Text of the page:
Key Stock Market Takeaways:
– Strength that fails to overcome weakness can lack follow through
– Evidence suggests bear market has run its course
– Additional breadth thrusts can fuel further gains
After experiencing its largest quarterly decline in over a decade in the first quarter of 2020, the S&P 500 Index INDEXSP: .INX is on pace to book its best quarterly gain in over two decades. It is not uncommon for the “best since” and the “worst since” to occur in close proximity.
Volatility leads to volatility.
The largest single-day gains and the largest single-day loses have tended to occur within bear markets. In other words, there are times when remarkable strength is primarily a function of the remarkable weakness that preceded it. In these cases, strength ebbs and weakness re-emerges. We might label these instances “bear market rallies.”
Other times, however, remarkable strength leads to persistent strength as so-called “breadth thrusts” emerge.
Discerning between these two regimes is not always clear-cut in real-time. The rally in the S&P 500 off its March lows has been one for record books (more on this in a moment) and what started as an uncomfortably narrow move has in recent weeks attracted increasingly broad participation. This allowed us to upgrade our view of breadth, which shifted the overall weight of the evidence into positive territory.
We now have 94% of S&P 500 stocks trading above their 50-day averages (90% is the threshold for a breadth thrust), while on the mid-cap S&P 400 it stands at 97%. The overall number for the NASDAQ is just below 90%, which is one of the best readings in over 40 years worth of data.
As strong (and as broad) as the recent market moves have been, that they are coming in the immediate wake of pronounced weakness is a reason for some pause. The S&P 500 recently recorded its second best 40-day gain ever. Similar episodes in the past have tended to overcome the weakness that preceded the 40-day rally and produce sustained follow through.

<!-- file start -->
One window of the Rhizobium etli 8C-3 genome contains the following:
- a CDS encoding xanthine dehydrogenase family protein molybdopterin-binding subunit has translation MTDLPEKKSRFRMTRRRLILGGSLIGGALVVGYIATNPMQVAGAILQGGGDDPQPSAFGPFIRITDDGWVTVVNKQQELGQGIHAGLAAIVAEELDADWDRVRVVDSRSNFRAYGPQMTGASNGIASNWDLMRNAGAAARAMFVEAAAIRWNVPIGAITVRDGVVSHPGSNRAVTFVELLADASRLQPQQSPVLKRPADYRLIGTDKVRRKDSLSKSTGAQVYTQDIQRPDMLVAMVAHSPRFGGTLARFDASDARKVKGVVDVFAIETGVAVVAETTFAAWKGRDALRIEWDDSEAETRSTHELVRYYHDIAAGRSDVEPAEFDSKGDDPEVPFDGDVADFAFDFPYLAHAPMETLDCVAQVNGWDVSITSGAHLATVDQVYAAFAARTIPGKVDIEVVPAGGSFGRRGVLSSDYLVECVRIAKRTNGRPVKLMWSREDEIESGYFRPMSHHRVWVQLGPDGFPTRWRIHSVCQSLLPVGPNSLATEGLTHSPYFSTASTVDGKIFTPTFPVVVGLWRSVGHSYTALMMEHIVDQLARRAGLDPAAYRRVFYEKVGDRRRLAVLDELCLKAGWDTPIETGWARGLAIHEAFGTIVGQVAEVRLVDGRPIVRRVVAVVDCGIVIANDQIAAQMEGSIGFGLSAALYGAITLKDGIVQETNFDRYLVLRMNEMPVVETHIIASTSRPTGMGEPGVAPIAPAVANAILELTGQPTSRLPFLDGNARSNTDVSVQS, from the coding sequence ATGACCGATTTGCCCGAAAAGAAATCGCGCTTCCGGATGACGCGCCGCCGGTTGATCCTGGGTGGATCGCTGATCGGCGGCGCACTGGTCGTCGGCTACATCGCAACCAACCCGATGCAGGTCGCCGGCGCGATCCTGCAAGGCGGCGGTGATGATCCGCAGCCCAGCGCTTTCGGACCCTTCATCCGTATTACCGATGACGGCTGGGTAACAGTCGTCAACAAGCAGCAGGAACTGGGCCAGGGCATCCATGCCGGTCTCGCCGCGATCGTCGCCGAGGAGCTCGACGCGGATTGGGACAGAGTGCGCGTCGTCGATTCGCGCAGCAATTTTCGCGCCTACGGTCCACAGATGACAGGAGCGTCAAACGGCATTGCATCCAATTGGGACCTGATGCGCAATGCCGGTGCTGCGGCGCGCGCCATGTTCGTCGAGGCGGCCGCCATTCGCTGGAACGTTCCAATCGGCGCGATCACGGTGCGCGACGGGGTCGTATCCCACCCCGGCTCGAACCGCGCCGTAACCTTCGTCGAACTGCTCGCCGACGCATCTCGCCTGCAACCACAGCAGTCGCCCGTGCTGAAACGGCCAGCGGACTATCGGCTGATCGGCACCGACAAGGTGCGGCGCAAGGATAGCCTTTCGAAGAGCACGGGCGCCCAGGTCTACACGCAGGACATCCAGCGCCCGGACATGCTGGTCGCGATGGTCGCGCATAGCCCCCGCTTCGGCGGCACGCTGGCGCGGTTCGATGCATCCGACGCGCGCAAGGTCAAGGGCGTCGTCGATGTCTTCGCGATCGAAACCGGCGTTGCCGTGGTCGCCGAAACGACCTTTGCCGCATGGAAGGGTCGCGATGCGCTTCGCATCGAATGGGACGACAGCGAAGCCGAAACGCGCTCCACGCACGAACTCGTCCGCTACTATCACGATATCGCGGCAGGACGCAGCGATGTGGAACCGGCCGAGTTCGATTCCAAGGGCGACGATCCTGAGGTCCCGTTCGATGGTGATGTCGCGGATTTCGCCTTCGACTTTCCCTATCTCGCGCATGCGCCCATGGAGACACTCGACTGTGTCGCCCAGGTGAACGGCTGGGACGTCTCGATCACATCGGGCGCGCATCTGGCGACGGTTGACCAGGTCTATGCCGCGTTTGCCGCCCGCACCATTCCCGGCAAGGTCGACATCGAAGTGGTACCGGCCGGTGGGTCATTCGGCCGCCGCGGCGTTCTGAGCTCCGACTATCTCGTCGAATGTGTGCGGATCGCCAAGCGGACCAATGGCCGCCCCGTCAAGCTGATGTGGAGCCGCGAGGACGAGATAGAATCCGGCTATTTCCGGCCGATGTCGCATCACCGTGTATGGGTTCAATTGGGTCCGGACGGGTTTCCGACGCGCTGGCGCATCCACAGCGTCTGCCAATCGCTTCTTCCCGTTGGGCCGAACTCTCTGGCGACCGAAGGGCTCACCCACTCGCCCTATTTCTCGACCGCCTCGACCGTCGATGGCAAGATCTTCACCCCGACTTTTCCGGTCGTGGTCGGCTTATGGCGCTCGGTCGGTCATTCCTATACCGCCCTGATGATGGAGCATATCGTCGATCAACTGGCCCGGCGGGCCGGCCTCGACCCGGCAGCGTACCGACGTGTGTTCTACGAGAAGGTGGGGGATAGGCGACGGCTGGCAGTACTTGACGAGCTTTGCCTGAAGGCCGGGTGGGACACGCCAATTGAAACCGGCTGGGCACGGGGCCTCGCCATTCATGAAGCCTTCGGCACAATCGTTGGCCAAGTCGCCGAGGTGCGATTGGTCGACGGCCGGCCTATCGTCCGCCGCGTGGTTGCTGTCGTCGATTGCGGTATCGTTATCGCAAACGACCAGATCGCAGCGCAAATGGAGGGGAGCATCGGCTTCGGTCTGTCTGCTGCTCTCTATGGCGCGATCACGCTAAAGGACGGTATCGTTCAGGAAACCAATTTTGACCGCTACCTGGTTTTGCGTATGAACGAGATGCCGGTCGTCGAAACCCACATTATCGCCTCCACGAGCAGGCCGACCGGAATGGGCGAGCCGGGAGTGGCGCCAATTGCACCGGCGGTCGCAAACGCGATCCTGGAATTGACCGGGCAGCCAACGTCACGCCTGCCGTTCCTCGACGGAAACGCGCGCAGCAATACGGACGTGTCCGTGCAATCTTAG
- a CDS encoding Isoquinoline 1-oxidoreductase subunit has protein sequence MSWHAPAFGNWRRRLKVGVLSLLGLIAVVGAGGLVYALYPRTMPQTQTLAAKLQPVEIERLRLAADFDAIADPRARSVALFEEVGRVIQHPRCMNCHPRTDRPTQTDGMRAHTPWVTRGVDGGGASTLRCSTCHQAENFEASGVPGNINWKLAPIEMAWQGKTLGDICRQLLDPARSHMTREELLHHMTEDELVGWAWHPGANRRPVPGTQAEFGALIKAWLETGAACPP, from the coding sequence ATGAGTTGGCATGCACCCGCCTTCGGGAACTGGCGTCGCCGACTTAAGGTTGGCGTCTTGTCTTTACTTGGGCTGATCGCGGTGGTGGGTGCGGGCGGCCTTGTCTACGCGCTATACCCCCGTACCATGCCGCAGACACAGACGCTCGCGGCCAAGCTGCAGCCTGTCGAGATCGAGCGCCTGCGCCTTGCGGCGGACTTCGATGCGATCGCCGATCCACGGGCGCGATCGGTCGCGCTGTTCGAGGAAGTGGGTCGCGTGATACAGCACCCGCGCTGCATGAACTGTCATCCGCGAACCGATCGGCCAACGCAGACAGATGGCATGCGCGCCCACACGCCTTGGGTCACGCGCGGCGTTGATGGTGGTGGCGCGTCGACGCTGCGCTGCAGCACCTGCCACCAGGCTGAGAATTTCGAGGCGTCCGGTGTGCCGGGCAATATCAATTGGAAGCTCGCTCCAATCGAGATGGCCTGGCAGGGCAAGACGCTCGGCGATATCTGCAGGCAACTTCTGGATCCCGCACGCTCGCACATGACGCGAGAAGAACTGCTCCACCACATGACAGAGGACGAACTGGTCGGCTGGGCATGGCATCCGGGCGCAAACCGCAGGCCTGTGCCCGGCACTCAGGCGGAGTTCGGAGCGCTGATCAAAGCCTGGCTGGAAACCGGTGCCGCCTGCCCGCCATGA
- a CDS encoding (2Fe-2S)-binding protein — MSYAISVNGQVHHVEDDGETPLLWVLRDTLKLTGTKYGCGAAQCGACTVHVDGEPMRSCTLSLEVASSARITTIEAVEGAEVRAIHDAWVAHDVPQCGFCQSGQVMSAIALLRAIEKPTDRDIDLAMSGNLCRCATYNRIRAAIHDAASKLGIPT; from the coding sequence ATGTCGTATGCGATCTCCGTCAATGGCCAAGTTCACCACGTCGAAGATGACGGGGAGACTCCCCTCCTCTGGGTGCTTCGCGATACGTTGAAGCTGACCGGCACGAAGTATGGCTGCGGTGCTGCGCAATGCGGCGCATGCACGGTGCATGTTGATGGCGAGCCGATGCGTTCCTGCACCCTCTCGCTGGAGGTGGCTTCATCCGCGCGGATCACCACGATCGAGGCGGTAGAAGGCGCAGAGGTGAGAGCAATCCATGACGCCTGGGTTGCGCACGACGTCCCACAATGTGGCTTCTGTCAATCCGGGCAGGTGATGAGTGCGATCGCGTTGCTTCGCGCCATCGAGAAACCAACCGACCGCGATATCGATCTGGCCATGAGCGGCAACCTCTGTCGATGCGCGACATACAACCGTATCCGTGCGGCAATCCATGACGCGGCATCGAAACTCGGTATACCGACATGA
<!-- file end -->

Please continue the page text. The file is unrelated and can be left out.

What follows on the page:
The historical exception to this was 2001 – the rally did not overcome initial weakness and reversed course after near-term momentum faded. The 2020 story has yet to be written, but the 2001 path seems uncomfortably familiar.
In retrospect, 2001 was a bear market rally that faded. There is a risk that 2020 will turn out in a similar fashion. But that risk is diminishing. If the S&P 500 rally off of the March lows has been a bear market rally, it would be the largest of that kind in history. Moreover, Ned Davis Research (which has a more robust definition of such things than is usually found in the media) has concluded that the cyclical bear market that emerged in the first quarter has run its course, and will be recorded as the shortest (though not least severe) bear market in history.
My take is slightly different. Excluding a handful of stocks that have propped up the S&P 500 over the past several years, broader indexes (like the Value Line Geometric Index) have been exhibiting bear market behavior since mid-2018. The March lows represent a more thorough and deep-seated capitulation than what can be seen just by observing the S&P 500.
Whether we have seen a low or the low for this cycle remains to be seen (though emerging evidence favors the latter). The sustainability of any move is best determined by looking beneath the surface. Our sector-level trend indicator helps in this regard, by looking at price, momentum and breadth trends at the sector level. The initial improvement seen in April came as momentum trends improved. But that was insufficient to carry this indicator back to positive territory.
More recent gains have been fueled by improving price and breadth trends. Industry group trends have also improved. Of the 75 industry groups we track for the S&P 1500, all are above their 10-week averages, all have 10-week averages that are rising, and half have 40-week averages that are rising.
The counter-point to the evidence of improving breadth is the relative narrowness of the new high list. The number of stocks on the S&P 500 making new 52-week highs has gone from expanding to contracting, though the number of stocks making new 50-day highs has continued to expand.
I continue to keep a close eye on the percentage of stocks making new 20-day highs. It has spiked several times during this rally, but has thus far failed to exceed the 55% threshold that would signal a breadth thrust and add to the accumulation of evidence suggesting a sustainable (though perhaps not unrelenting) cyclical rally has emerged.
Any opinions expressed herein are solely those of the author, and do not in any way represent the views or opinions of any other person or entity.